Boston lawmaker's tough task: redrawing legislative map
The Bay State's constitution requires redistricting, based on a mid-decade census. And Speaker George Keverian has chosen Rep. James Brett to head the House panel that will reshape the legislative map and cut Boston's delegation. For the next two years, James T. Brett of Boston may be one of the most popular members of the Massachusetts legislature, at least among fellow lawmakers.
But some colleague friendships may prove not all that long-lasting. Much could hinge on the skill with which the fourth-term Dorchester Democrat handles what has to be one of Beacon Hill's toughest assignments, that of carving up the commonwealth into new districts.
Although more than willing, if not eager, to take on the project, there is no way he can please or even satisfy all of the legislators with whom he now sits.
The Brett political shoulders, however, seem broad, and standing behind him is Speaker George Keverian, a man who knows the Bay State's political boundaries almost as well as he knows his name.
And despite his leadership responsibilities, it is hard to imagine the latter not becoming involved in the process of shaping the districts from which state representatives will be elected in 1988 and the decade beyond.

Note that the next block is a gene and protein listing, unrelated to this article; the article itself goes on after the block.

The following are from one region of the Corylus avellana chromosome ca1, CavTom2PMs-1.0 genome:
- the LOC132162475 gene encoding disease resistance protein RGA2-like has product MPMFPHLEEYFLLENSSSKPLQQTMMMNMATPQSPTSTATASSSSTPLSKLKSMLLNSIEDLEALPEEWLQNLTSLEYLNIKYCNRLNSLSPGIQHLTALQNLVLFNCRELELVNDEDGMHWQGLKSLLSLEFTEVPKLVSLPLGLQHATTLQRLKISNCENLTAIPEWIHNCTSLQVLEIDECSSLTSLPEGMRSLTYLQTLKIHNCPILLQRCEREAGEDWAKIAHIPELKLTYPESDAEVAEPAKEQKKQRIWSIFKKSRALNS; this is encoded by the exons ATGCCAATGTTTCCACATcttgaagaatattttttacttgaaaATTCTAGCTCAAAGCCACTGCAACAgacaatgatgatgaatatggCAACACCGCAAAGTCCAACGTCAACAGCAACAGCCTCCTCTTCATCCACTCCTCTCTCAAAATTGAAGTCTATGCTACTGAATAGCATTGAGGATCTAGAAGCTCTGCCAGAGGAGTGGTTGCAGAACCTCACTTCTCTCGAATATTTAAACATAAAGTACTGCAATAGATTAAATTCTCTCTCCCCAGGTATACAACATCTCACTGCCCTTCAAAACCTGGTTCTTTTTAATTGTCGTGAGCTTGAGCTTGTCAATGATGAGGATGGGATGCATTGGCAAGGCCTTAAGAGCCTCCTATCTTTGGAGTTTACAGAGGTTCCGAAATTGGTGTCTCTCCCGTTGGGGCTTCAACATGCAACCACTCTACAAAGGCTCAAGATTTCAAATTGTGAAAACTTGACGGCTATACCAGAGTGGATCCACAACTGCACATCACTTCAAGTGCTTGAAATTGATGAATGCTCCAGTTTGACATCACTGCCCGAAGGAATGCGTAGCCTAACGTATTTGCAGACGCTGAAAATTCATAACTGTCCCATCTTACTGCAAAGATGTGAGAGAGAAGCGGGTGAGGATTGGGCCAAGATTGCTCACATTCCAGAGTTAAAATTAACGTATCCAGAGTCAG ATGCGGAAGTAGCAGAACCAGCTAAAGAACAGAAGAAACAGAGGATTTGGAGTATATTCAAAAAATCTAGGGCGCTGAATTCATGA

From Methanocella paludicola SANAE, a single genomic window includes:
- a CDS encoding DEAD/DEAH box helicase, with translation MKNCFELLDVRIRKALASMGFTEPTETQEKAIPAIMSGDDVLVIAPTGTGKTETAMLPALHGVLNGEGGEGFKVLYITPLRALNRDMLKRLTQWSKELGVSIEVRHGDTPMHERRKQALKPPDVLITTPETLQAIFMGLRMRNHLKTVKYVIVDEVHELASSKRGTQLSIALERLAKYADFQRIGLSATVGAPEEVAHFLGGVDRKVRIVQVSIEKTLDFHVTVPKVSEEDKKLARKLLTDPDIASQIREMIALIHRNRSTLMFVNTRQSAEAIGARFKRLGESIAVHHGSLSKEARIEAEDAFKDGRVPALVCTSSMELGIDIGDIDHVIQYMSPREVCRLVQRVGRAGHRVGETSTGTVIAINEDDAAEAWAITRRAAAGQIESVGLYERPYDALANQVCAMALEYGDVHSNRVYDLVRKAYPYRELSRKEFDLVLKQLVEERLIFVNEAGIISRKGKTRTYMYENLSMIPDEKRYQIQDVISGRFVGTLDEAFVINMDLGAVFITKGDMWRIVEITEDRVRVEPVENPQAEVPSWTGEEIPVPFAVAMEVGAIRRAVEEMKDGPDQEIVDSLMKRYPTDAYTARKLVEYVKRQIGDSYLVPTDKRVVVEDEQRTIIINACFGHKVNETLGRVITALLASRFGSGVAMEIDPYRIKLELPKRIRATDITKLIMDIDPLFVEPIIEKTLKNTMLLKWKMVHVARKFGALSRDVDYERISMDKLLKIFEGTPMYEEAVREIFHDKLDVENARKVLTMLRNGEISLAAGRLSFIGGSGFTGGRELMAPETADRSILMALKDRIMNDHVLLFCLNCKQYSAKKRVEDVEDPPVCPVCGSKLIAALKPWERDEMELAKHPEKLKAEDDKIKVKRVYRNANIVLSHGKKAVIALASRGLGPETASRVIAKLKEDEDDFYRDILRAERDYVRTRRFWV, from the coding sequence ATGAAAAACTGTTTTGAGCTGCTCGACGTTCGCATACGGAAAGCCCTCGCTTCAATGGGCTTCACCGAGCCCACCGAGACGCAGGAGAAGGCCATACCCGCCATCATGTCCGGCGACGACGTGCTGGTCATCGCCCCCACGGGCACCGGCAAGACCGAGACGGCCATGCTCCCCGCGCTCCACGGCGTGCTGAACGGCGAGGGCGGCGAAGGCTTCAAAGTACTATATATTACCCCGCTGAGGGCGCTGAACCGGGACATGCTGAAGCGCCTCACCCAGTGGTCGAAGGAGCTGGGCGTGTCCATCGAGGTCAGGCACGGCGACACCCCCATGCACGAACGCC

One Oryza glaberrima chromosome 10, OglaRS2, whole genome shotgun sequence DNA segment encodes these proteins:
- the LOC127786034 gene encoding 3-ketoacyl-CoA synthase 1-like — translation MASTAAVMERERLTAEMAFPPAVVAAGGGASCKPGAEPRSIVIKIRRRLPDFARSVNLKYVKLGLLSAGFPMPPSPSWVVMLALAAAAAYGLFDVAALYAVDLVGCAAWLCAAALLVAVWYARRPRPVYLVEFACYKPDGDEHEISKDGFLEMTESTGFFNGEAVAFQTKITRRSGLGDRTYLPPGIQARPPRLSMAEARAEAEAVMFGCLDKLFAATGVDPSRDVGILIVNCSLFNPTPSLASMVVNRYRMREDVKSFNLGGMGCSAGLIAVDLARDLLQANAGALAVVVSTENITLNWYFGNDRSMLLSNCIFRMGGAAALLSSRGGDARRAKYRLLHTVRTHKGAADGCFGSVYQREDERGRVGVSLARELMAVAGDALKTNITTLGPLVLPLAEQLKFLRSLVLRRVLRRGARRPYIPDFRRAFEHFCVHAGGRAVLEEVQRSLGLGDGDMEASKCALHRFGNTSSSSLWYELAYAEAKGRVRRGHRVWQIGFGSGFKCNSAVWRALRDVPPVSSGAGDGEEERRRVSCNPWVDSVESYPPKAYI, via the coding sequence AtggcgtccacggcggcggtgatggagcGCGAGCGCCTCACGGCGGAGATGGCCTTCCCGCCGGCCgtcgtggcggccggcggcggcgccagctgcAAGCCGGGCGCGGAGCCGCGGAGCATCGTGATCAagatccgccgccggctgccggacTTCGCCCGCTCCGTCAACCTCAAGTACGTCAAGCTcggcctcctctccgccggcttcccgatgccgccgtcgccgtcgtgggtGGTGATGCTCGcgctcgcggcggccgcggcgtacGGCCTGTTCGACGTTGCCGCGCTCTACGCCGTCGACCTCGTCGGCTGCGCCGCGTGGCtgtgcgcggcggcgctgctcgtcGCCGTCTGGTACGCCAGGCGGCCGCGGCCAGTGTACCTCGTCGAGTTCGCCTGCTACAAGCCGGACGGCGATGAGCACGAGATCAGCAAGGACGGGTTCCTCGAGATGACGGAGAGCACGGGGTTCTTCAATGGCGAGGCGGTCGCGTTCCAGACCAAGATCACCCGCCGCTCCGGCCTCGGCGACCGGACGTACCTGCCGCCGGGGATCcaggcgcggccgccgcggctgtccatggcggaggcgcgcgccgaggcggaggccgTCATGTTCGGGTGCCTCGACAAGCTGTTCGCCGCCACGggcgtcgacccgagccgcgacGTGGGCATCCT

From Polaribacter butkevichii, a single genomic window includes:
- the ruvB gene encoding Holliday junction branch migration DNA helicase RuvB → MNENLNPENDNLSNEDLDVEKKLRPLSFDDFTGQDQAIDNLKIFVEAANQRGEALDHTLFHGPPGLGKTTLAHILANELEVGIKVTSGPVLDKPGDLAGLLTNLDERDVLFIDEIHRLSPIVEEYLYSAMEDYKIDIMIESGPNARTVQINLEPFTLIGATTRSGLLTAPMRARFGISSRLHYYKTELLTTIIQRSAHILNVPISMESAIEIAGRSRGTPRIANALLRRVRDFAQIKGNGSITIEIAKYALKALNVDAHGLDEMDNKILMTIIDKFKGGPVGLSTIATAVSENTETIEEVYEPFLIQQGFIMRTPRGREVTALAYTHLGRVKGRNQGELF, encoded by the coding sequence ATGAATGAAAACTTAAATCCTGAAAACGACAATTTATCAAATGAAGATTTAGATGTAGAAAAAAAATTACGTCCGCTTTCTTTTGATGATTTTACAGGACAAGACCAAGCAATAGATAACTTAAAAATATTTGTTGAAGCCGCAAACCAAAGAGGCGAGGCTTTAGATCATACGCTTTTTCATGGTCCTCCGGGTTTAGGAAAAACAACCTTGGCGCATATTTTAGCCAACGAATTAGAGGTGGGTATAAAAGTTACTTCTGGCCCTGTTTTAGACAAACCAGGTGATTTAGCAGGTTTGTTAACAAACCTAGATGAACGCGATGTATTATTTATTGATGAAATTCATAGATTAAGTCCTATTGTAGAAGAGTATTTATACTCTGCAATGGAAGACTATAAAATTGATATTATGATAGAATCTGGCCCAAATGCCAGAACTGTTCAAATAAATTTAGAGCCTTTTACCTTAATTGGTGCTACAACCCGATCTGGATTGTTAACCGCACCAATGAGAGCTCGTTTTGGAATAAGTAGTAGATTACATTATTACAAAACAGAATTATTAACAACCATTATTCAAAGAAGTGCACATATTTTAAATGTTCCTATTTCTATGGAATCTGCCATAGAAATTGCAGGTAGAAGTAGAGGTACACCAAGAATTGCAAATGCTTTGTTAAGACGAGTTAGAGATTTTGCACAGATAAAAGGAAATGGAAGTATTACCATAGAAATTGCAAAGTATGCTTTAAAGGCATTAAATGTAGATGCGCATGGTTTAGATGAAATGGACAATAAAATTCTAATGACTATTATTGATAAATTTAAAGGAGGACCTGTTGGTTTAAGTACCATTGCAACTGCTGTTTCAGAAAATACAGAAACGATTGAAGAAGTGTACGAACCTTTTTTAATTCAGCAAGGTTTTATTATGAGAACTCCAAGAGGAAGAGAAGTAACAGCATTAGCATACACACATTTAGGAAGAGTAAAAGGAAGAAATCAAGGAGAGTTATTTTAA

In choosing Mr. Brett to head the redistricting committee, Speaker Keverian certainly was aware of the special dimensions of the challenge facing his appointee, since projections based on the 1980 federal census indicate that Boston will have to lose at least three state House seats.
Making Brett's task especially difficult is the fact that his home district is one of the city's two smallest and those abutting it in the Dorchester-South Boston area have too few inhabitants to come even close to meeting one-man, one-vote standards.
Exactly how many of Boston's 19 House seats must disappear will depend on the state's decennial census, due to be completed next fall. That head count, in all 351 cities and towns of the commonwealth, will be the basis for redistricting the House and Senate.
While preliminary work by Brett, and those who will be named to his panel, should be well under way by next winter, it is questionable whether the realignment of legislative boundaries will be completed much before early 1987. Long before then, however, Brett and his colleagues may have worn out several maps and used up many of the crayons lent to him by Keverian.
Yet regardless of how fast the redistricting goes and how few, if any, sensitive political toes get trampled on in its course, there just might be a better way of getting the job done.
As conscientious and evenhanded as legislative redistricters may be, some of the population figures they must deal with could well be off the mark. That's because the head count is conducted by municipal employees, such as policemen and firefighters, whose accuracy as census takers might be faulty. With not only the extent of legislative representation at stake but also the level of state aid to the community, the temptation for an overcount can certainly not be overlooked.
The Massachusetts Taxpayers' Foundation (MTF) and others have suggested a better arrangement might be for Massachusetts to base its legislative districting on the federal decennial census, as the other 49 states do.